Basically, it's up to you...and how you think your child will handle the procedure...Some kids are just better, if you sedate them...Others, do really well without sedation.
At our home, we make a BIG DEAL out of MRI day. The night before, we practice laying very still for 3 minutes at a time...If you wiggle, you have to start over. If you make it the whole 3 minutes without a wiggle, you get a treat. (M&M, or other small piece of "treat")
We talk about how important it is to stay very still, so the doctors can see their body nice and clear!
I have even taken pictures with my camera....and wiggled it on purpose...to show my kids what it looks like to get a blurry picture. We talk about how the doctors use these pictures to see if everything inside the body is okay...And if it isn't, the doctor will find ways to fix it.
MRI day is also special because the kids know that after they do an awesome job for the MRI tech...They will get some special treat for the ride home....(Yes, I bribe my children. I do what works, and it even sometimes works on my husband!)
The following is some GREAT info, that I found around the web!
How will my child be sedated?
In the majority of cases sedation is administered via an intravenous (IV) tube. Some infants — those under 2 years of age — occasionally can be sedated with oral medications. The sedation physicians will determine the way the child will be sedated on the day of the MRI.
During the MRI
While the child is sedated and the MRI is taking place, he or she will be monitored constantly. Breathing, heart rate, blood-oxygen level and blood pressure will be tracked. In addition, the child will be watched on a camera in the MRI scanner. The nursing staff will report any movement to the doctor, in which case additional sedation may be needed.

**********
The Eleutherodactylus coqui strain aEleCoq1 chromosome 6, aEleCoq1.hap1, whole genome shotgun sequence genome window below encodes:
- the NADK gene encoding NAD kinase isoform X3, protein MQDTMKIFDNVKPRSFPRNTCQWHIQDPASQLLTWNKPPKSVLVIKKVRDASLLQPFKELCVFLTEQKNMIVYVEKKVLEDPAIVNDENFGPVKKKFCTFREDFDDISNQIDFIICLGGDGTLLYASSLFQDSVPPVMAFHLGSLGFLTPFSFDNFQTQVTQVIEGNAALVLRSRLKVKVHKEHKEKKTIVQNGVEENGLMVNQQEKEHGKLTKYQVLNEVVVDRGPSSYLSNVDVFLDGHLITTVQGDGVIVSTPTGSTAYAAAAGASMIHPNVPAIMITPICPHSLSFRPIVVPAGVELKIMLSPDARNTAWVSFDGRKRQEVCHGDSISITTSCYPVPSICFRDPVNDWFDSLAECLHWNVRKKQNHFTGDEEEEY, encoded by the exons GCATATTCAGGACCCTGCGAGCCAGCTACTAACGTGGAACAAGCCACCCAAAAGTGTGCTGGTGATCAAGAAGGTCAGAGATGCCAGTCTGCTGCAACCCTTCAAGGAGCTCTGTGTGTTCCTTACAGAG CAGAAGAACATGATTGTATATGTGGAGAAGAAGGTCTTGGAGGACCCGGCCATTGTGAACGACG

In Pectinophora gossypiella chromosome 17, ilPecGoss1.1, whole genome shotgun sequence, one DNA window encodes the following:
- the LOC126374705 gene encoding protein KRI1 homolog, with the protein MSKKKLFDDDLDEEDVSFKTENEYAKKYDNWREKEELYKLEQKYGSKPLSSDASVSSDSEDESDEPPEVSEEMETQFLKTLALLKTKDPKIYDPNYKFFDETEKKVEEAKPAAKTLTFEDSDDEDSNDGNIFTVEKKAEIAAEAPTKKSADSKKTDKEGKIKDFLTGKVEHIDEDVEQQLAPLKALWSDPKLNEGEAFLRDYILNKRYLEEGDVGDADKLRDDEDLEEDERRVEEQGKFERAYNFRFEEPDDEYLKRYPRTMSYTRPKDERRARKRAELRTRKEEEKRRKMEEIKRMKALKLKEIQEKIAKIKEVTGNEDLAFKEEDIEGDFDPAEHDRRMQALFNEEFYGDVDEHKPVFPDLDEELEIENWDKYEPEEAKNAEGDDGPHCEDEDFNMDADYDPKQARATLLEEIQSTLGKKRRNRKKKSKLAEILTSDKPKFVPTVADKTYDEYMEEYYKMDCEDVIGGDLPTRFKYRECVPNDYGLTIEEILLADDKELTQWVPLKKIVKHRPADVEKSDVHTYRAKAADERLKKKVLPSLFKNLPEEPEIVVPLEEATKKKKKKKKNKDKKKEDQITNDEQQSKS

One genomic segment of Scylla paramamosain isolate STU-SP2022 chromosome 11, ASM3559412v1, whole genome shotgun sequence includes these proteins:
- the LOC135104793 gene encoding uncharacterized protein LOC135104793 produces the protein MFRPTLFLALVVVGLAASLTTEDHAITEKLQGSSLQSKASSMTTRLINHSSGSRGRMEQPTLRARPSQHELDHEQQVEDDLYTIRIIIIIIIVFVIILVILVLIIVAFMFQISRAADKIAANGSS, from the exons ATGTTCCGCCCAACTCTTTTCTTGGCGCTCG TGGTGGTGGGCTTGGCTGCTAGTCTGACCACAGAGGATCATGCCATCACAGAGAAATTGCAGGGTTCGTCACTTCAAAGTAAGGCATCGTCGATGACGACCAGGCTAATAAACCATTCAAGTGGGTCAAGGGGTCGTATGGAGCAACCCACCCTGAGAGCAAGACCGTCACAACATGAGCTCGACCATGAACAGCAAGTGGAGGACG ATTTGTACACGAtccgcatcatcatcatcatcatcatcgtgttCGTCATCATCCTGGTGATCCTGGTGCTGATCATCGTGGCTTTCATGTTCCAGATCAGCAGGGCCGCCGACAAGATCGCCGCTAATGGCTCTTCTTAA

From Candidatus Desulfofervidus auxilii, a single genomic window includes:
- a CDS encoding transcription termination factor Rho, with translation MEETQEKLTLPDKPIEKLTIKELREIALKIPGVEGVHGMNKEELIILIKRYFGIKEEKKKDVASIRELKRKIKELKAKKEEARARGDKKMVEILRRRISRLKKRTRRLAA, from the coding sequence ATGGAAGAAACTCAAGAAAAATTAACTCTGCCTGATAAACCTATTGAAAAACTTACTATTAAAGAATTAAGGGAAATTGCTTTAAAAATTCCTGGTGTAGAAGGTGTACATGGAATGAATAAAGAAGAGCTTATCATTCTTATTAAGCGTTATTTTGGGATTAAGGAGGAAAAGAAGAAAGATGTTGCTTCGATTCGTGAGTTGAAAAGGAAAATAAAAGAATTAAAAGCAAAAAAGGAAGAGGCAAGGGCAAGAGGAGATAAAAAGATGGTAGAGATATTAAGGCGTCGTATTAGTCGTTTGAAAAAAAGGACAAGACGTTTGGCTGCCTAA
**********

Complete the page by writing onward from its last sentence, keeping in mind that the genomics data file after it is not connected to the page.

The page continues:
The MRI usually lasts 30 to 60 minutes.
What Is An MRI Like?
An MRI is LOUD! Your child will wear ear plugs and special head phones to protect their hearing. Even with those--the noise isn't pleasant. If the child is watching a movie, the sound will go through the headphones.
The MRI physician and staff will be outside the room behind a large window where the equipment controls are located. They will be able to see the child through the window and a camera, and will constantly monitor the child during the procedure. If the child is not sedated, he or she will be given a device that can be used to let the staff know if he or she needs anything during the procedure.
After the procedure
Once the procedure is finished, the table will slide out of the scanner. If the child did not receive sedation medication, he or she can go home immediately. However, if the child was sedated, he or she will be monitored in the recovery area until the medication wears off and he or she is awake. Parents can remain with the child in the recovery area. If an IV was inserted, it will be taken out after the procedure and when the child is awake.
*Sedation or not...It's always best to talk to your child and prepare them for the experience.